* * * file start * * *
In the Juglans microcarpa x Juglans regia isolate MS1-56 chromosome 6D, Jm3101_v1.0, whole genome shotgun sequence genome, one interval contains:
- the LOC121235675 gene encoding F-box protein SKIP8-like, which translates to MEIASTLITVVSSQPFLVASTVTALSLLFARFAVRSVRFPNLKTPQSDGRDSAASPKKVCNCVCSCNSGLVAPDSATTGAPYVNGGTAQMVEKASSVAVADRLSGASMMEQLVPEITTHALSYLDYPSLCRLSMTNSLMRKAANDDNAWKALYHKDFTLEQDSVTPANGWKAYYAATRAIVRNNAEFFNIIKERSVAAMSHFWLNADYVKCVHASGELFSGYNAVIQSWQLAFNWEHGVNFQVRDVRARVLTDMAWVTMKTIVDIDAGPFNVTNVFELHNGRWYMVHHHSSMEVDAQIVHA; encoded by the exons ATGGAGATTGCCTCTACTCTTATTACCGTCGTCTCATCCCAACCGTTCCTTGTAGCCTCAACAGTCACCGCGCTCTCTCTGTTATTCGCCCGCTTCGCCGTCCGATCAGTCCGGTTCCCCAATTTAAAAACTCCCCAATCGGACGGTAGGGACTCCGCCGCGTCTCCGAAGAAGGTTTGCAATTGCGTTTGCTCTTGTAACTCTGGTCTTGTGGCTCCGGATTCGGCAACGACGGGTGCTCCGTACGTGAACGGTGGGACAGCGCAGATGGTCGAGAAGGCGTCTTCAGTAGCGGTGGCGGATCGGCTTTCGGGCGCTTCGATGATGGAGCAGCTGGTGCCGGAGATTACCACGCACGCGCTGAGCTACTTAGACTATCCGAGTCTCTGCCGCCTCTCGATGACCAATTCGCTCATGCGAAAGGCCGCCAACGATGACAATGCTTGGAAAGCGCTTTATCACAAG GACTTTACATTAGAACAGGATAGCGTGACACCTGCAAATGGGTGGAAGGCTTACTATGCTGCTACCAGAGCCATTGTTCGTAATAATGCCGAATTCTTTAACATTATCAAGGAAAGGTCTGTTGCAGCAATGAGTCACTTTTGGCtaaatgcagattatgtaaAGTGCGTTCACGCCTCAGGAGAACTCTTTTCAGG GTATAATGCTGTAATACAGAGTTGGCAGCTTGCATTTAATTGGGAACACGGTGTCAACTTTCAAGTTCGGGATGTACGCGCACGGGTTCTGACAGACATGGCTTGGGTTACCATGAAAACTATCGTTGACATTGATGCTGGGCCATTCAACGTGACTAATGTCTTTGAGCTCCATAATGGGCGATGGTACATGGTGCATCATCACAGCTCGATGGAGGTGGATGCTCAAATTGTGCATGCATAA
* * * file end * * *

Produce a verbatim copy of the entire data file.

In the Juglans microcarpa x Juglans regia isolate MS1-56 chromosome 6D, Jm3101_v1.0, whole genome shotgun sequence genome, one interval contains:
- the LOC121235675 gene encoding F-box protein SKIP8-like, which translates to MEIASTLITVVSSQPFLVASTVTALSLLFARFAVRSVRFPNLKTPQSDGRDSAASPKKVCNCVCSCNSGLVAPDSATTGAPYVNGGTAQMVEKASSVAVADRLSGASMMEQLVPEITTHALSYLDYPSLCRLSMTNSLMRKAANDDNAWKALYHKDFTLEQDSVTPANGWKAYYAATRAIVRNNAEFFNIIKERSVAAMSHFWLNADYVKCVHASGELFSGYNAVIQSWQLAFNWEHGVNFQVRDVRARVLTDMAWVTMKTIVDIDAGPFNVTNVFELHNGRWYMVHHHSSMEVDAQIVHA; encoded by the exons ATGGAGATTGCCTCTACTCTTATTACCGTCGTCTCATCCCAACCGTTCCTTGTAGCCTCAACAGTCACCGCGCTCTCTCTGTTATTCGCCCGCTTCGCCGTCCGATCAGTCCGGTTCCCCAATTTAAAAACTCCCCAATCGGACGGTAGGGACTCCGCCGCGTCTCCGAAGAAGGTTTGCAATTGCGTTTGCTCTTGTAACTCTGGTCTTGTGGCTCCGGATTCGGCAACGACGGGTGCTCCGTACGTGAACGGTGGGACAGCGCAGATGGTCGAGAAGGCGTCTTCAGTAGCGGTGGCGGATCGGCTTTCGGGCGCTTCGATGATGGAGCAGCTGGTGCCGGAGATTACCACGCACGCGCTGAGCTACTTAGACTATCCGAGTCTCTGCCGCCTCTCGATGACCAATTCGCTCATGCGAAAGGCCGCCAACGATGACAATGCTTGGAAAGCGCTTTATCACAAG GACTTTACATTAGAACAGGATAGCGTGACACCTGCAAATGGGTGGAAGGCTTACTATGCTGCTACCAGAGCCATTGTTCGTAATAATGCCGAATTCTTTAACATTATCAAGGAAAGGTCTGTTGCAGCAATGAGTCACTTTTGGCtaaatgcagattatgtaaAGTGCGTTCACGCCTCAGGAGAACTCTTTTCAGG GTATAATGCTGTAATACAGAGTTGGCAGCTTGCATTTAATTGGGAACACGGTGTCAACTTTCAAGTTCGGGATGTACGCGCACGGGTTCTGACAGACATGGCTTGGGTTACCATGAAAACTATCGTTGACATTGATGCTGGGCCATTCAACGTGACTAATGTCTTTGAGCTCCATAATGGGCGATGGTACATGGTGCATCATCACAGCTCGATGGAGGTGGATGCTCAAATTGTGCATGCATAA